Tattarrattat wrote: Mon Nov 02, 2020 1:01 pm I'm typing on an xps 13 right now. It's at least four years old and it's been excellent. Best laptop I ever had. Does everything well and super reliable. The only criticism I would have at this point is now that Zoom meetings are a daily reality, is that the camera is in a poor position at the bottom of the screen, which shoots up at you in an unflattering way. Plus it shows your hands if you type during the meeting. Really need the camera at the top center. If I had to replace this laptop would otherwise buy the same one again in a heartbeat, as long as they fix the camera position. Otherwise, the Lenova yoga line is solid as well.
Yes def. the cam location should be changed.
increment
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Re: Why do reviewers love the Dell XPS 13 but users don't?

Post by increment »

mrmass wrote: Mon Nov 02, 2020 2:19 pm Yes def. the cam location should be changed.
I read that they did that in last year's model.
Wrench
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Re: Why do reviewers love the Dell XPS 13 but users don't?

Post by Wrench »

nisiprius wrote: Sun Nov 27, 2016 10:42 am P.S. I always ignore reader reviews with 1 and 5 stars. They are always the same. The 5-star reviews sound like they're Astroturfed. The 1-star reviews sound like they were either written by disgruntled employees or by legitimately-ticked-off customers, but no way of telling how big the problem really is. Amazon's "most helpful critical reviews" are often useful.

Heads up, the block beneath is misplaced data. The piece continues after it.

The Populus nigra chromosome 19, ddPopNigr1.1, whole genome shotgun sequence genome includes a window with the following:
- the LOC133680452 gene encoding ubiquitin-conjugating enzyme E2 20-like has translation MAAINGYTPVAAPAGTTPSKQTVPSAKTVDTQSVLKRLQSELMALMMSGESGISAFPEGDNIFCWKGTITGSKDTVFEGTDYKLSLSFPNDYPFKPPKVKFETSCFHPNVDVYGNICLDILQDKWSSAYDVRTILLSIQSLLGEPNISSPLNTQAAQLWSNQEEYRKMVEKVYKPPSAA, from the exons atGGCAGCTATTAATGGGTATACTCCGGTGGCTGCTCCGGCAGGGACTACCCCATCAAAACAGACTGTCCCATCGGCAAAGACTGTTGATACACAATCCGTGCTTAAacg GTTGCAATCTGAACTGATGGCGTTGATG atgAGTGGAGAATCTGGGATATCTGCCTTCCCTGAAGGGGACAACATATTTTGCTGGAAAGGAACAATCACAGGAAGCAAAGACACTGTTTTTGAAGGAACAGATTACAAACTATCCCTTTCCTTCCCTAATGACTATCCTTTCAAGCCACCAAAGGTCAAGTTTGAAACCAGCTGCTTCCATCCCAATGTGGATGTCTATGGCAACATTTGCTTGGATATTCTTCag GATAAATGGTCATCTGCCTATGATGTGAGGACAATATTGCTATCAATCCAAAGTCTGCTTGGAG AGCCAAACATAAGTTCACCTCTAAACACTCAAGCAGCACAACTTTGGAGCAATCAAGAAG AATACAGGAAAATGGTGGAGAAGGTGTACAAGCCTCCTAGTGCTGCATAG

The 3-star reviews tend to be the most useful, because they are most likely to give specifics. "The product wasn't dead out of the box, but I was surprised to find this unexpected thing about it that might not be a problem for you, but was a problem for me...."

For example, Amazon's "most helpful critical review" says, in part:
Awful keyboard for extended typing, November 17, 2016
This review is from: Dell XPS9360-7336SLV 13.3" Laptop (7th Generation Intel Core i7, 16GB RAM, 512 GB SSD, Silver) (Personal Computers)
Even after forgiving the defective spacebar, the keyboard is a dealbreaker
- The travel is shallow, and the keys are light, so they bottom out hard and give no proper tactile feedback.
- The edge of the keyboard is hard to find by touch. It's sunken, with the top of the keys even with the palm rest, which is fine, but there's very little gap between the keys and the palm rest.
- To shrink its footprint, they lop off the ends of the left and right-most keys, there's no dedicated PgUp and PgDown, and there's no suspend Fn key.
So, let's see, did The Wirecutter alert us to a possible issue? They do not. In fact, they say it has "a great keyboard."